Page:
This suggests both some connection between these different publics and some movement of information across and between them. However, the response to the Prime Minister’s comment suggests that the connection and flow of information may be partial rather than total. Finally the example also suggests that individual actors may play a key role in the flow and mobilisation of gossip/knowledge across different public spheres. What social, political and moral factors influenced the formation and management of the boundaries of visibility and invisibility illustrated here? My answer will have to wait for another time and place.

5. Conclusion

In an equalities context in which sexual orientation in general, and lesbian and gay sexualities in particular, appear to be a largely unspoken and unspeakable aspect of judicial diversity, one might be forgiven for believing that putting sexuality on the agenda is, if not a novel initiative, then a challenging development. I hope that this essay has provided some evidence that putting sexuality in the agenda is far from being a radical or shocking departure. One key insight arising out of the research and analysis offered here is that sexuality is not so much absent or rarely spoken, or predominantly missing from the judicial institution and the lives of the judiciary, but is always present and more specifically it is always in public. Silences and the formation and maintenance of boundaries of visibility and invisibility are central to its pervasive operation. Sexuality is already a part, and a very public part, of judicial institutions, judicial roles and judicial cultures.

It may, however, still be the case that putting sexual diversity on the judicial agenda will be experienced by government officials, the judiciary themselves, fellow academics and researchers, and the public at large, as a vertiginous journey across a boundary that is fraught with danger. It is likely to remain a hotly contested and highly controversial issue. These responses are not so much a reaction to violating social taboos associated with the preservation of an institution or a culture that is free from sexuality, which effectively confines and preserves sexuality to places beyond the public gaze, but are more a reaction that reveals the nature and operation of the existing public sexual culture we occupy, dedicated to the pursuit of a dream of a sexually homogenous social order. Research focusing on the experiences of gay men and lesbians provides a unique opportunity not only to analyse particular identities, but to examine and critically explore the whole of that public sex culture.

The different sources of data I have re-used and introduced here are designed to open up informed debate and enable critical reflection about the nature and challenges of sexual diversity and the judiciary. The restraints of this particular essay mean that there is not the opportunity to do justice to the full richness of either the data presented here or other existing data. Much more research generating new data and a more sustained analysis of new and existing data is necessary. I hope that this article will be a useful platform for further research and that it will raise awareness that future research projects in this area must not only be acutely aware of the complexities of sexual identity and the idiosyncrasies and peculiarities of each jurisdictional and institutional setting, but also must be sensitive to the multiplicity of different contexts in which the culture of sexuality is put to work.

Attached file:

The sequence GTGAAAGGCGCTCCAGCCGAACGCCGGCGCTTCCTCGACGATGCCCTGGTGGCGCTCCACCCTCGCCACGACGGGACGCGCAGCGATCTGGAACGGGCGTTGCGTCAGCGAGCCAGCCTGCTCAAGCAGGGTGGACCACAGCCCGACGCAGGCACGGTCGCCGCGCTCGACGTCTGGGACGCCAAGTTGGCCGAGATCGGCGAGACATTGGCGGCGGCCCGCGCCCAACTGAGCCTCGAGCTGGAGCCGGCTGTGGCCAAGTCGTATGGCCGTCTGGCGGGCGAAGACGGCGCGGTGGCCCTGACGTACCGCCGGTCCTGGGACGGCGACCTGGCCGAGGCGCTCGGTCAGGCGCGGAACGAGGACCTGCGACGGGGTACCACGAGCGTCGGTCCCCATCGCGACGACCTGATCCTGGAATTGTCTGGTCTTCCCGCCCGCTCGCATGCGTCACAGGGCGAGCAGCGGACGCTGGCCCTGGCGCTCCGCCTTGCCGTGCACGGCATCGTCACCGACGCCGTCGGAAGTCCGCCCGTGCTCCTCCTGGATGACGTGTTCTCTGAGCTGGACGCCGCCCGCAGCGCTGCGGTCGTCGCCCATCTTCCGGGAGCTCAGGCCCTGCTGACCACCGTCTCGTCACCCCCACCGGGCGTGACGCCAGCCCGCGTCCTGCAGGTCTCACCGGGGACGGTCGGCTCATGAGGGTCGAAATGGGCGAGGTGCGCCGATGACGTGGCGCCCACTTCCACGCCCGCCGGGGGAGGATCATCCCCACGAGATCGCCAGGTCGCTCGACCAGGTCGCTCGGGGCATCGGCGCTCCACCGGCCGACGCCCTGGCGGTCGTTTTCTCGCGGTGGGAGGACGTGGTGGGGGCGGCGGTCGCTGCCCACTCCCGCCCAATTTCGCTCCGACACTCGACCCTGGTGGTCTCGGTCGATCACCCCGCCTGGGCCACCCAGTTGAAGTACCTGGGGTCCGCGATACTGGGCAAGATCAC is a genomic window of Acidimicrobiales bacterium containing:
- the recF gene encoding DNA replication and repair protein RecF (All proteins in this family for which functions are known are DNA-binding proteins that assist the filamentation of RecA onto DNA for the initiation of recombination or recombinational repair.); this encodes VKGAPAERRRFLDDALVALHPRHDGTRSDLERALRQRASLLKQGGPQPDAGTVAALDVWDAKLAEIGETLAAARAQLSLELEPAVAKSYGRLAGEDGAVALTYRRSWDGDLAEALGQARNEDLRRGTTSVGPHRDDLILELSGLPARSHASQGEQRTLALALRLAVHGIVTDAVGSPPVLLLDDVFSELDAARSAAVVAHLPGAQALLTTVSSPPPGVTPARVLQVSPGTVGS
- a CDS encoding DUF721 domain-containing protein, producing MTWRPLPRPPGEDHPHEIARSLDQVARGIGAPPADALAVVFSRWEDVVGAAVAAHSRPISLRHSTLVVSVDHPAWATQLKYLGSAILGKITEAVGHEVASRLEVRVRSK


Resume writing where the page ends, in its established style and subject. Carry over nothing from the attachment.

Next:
* Professor of Law at Birkbeck College, University of London.

[1] Sean Cooney, ‘Gender and Judicial Selection: Should There be More Women on the Courts’ [1993] MelbULawRw 2; (1993) 19 MULR 20; Regina Graycar, ‘The Gender of Judgments: An Introduction’ in Margaret Thornton (ed), Public and Private: Feminist Legal Debates (1995) 262; Regina Graycar, ‘The Gender of Judgments: Some Reflections on “Bias”’ (1998) 32 U Brit Colum L Rev 1; Rachel Davis & George Williams, ‘A Century of Appointments but Only One Woman’ (2003) 28 Alt LJ 54; Rachel Davis & George Williams, ‘Reform of the Judicial Appointments Process: Gender and the Bench of the High Court of Australia’ [2003] MelbULawRw 32; (2003) 27 MULR 819; Rosemary Hunter, ‘Women in the Legal Profession: The Australian Profile’ in Ulrike Schultz & Gisela Shaw (eds), Women in the World’s Legal Professions (2003) 87; Rosemary Hunter, ‘Fear and Loathing in the Sunshine State’ (2004) 19(44) Aust Fem Studies 145.

[2] Bertha Wilson, ‘Will Women Judges Really Make a Difference?’ (1990) 28 Osgoode Hall LJ 507; Claire L’ Heureux-Dube, ‘Outsiders on the Bench: The Continuing Struggle for Equality’ (2001) 16 Wisconsin Women’s LJ 15; Maryka Omatsu, ‘The Fiction of Judicial Impartiality’ (1997) 9 Can J of Women and Law 1; Christine Boyle, Brenna Bhandar, Constance Backhouse, Marilyn MacCrimmon & Audrey Kobayashi, ‘R v RDS: An Editor’s Forum’ (1998) 10 Can J of Women and Law 159.

[3] The Constitutional Reform Act 2005 (UK) gives statutory form to a policy of judicial diversity in England and Wales, see s63–64. Scholarship on diversity has been dominated by gender issues, see Brenda Hale ‘Equality and the Judiciary: Why Should We Want More Women Judges’ (2001) PL 489; Brenda Hale, ‘Making a Difference? Why We Need a More Diverse Judiciary’ (2005) 56(3) N Ireland LQ 281; Erika Rackley, ‘Representations of the (Woman) Judge: Hercules, the Little Mermaid, and the Vain and Naked Emperor’ (2002) 22 Legal Stud 602; Kate Malleson, ‘Justifying Equality on the Bench: Why Difference Won’t Do’ (2003) 11 Fem L Studies 1; Clare McGlynn, ‘The Status of Women Lawyers in the United Kingdom’ in Ulrike Schultz & Gisela Shaw (eds), Women in the World’s Legal Professions (2003) 139–158.